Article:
ln reading the stirring reports of the Missionary Crusade in Scotland, the same thought presented itself in a different shape. When one or more men, full of a holy enthusiasm for missions, address large audiences, they may succeed in imparting somewhat of their fire to their hearers, the Spirit in them touches deeply those who thus come under their influence. And yet the permanent result is often very small, and the process has to be continually repeated.1 What the Church needs, what our Lurd asks and longs to give, is something more. It is not enough that Christians, living a feeble, sickly Christian life, should from time to time be stirred. lf the interest of the individual believer in missions is to be well-pleasing to the Master, and a real spiritual force in the world, it must come, not from continual appeals from without, but as the spontaneous outflow of a he rt in which the Spirit of Jesus is dwelling. Every branch of the vine must bear its fruit from the direct inflow of the life-giving sap—the Holy Spirit. If the confessions that have been made, in these past years of terrible shortcomings and unfaithfulness, while we have only been playing at missions, are to mean anything, we must all labour for the restoration of th,e half-forgotten truth, that every believer is expected to be full of the Holy Ghost. All the Church's appeals for

i Dr. Picrson says in the same paper, 'Dependenve is frequently placed upon mere organization. A transient enthusiasm is awakened that is like the morning cloud or early dew, and passes as quickly away.'

support and prayer must be accompanied by the teaching, in the power of the Spirit, that where the Holy Spirit dwells and rules, sacrifice for Christ and entire personal devotion to His interests is nothing but the natural outcome of a healthy Christian life. Christ did not call His Church to be His witness to the whole earth without first premising the power of the Spirit coming on her.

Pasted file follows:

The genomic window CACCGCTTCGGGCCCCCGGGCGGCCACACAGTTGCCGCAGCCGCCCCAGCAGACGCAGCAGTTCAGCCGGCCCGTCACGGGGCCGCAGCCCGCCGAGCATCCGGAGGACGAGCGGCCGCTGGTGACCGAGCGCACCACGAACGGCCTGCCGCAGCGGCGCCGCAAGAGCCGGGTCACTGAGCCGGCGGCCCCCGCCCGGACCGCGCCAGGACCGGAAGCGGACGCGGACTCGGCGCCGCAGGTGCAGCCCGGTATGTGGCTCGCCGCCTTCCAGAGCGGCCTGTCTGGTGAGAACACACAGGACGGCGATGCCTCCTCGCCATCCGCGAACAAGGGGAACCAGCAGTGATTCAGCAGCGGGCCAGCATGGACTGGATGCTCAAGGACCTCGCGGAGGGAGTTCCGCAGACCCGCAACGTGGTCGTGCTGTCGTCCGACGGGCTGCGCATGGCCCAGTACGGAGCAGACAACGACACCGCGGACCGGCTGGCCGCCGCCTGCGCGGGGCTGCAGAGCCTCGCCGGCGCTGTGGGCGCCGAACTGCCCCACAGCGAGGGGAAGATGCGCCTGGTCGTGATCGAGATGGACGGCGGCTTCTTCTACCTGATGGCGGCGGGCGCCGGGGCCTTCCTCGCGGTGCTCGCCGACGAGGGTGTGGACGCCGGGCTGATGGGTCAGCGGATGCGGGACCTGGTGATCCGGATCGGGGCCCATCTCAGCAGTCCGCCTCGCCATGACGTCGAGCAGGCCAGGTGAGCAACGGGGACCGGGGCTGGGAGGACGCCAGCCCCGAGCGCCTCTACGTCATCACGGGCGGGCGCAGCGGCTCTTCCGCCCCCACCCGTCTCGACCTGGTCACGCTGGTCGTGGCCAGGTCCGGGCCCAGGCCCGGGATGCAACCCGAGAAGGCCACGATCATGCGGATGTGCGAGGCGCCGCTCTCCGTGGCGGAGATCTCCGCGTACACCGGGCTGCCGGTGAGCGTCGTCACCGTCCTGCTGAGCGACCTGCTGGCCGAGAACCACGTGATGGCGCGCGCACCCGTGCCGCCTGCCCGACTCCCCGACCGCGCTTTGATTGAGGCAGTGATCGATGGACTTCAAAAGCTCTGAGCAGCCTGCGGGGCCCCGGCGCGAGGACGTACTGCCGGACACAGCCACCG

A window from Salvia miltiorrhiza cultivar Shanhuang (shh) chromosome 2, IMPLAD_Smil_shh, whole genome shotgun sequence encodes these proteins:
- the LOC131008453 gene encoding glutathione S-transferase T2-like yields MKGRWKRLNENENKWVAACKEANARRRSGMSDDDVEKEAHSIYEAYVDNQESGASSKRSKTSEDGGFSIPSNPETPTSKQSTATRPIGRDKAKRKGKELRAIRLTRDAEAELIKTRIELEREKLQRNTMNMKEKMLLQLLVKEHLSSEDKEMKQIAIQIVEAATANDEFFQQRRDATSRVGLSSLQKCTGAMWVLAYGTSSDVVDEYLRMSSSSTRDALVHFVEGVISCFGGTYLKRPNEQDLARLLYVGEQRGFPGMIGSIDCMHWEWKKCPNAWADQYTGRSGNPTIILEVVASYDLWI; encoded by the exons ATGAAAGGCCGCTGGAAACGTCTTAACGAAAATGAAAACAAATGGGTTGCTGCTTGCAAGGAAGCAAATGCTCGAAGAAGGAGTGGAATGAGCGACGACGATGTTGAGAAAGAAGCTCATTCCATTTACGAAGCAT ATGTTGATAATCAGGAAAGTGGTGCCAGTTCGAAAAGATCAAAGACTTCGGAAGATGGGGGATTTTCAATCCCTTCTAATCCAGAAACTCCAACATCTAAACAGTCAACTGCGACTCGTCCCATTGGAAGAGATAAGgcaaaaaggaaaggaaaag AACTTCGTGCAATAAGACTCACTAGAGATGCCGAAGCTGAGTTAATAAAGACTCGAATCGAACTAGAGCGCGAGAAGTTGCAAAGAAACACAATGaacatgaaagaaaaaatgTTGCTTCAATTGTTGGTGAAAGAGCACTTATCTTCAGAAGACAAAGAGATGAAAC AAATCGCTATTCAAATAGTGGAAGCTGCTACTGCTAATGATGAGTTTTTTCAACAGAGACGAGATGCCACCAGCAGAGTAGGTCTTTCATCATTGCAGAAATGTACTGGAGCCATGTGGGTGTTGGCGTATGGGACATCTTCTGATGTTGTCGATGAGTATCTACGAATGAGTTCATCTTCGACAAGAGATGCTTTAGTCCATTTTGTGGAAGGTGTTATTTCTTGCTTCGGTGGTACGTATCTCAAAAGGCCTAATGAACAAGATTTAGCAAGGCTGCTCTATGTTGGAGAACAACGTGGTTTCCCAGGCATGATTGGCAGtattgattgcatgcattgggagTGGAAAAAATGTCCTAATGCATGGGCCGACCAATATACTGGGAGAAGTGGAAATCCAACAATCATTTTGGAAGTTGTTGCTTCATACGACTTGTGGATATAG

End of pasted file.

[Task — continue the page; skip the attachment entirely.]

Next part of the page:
I must ask my readers to forgive me if I appear to repeat too frequently this one thought . I feel as one who has a message to bring, but is conscious that he stammers, and fears that his message will not be rightly understood. We are all so sure that we believe in the Holy Ghost, and that we understand how indispensable His operation is, that it is with difficulty we can look on the deep spiritual truth, that our Almighty Lord Jesus is waiting, by His Holy Spirit, to work in evt,ry believer, and so through His Church, the greater works He promised, something exceeding abundantly above what we ask or think, according to the power that is working in us. The beginning of the change must be that, in the ordinary ministry of the word, every individual believer must he educated into the full consciousness that to be filled with the Holy Ghost is an absolute necessity for a life truly fruitful and well-pleasing to God. May every appeal for missions, every effort, in presence of the hundreds of millions whom we have been leaving to perish, to bring the Church to a sense of her ^uilt, and a surrender to her glorious calling, may all speaking and writing and praying, may all our conferences and Church councils, lead to the deepening of the conviction—the Holy Spirit is the Church's power for all her work and her missions, and that power will only act mightily as the number increases of individual believers who give themselves to be possessed, to be led, to be used of the Spirit of Christ.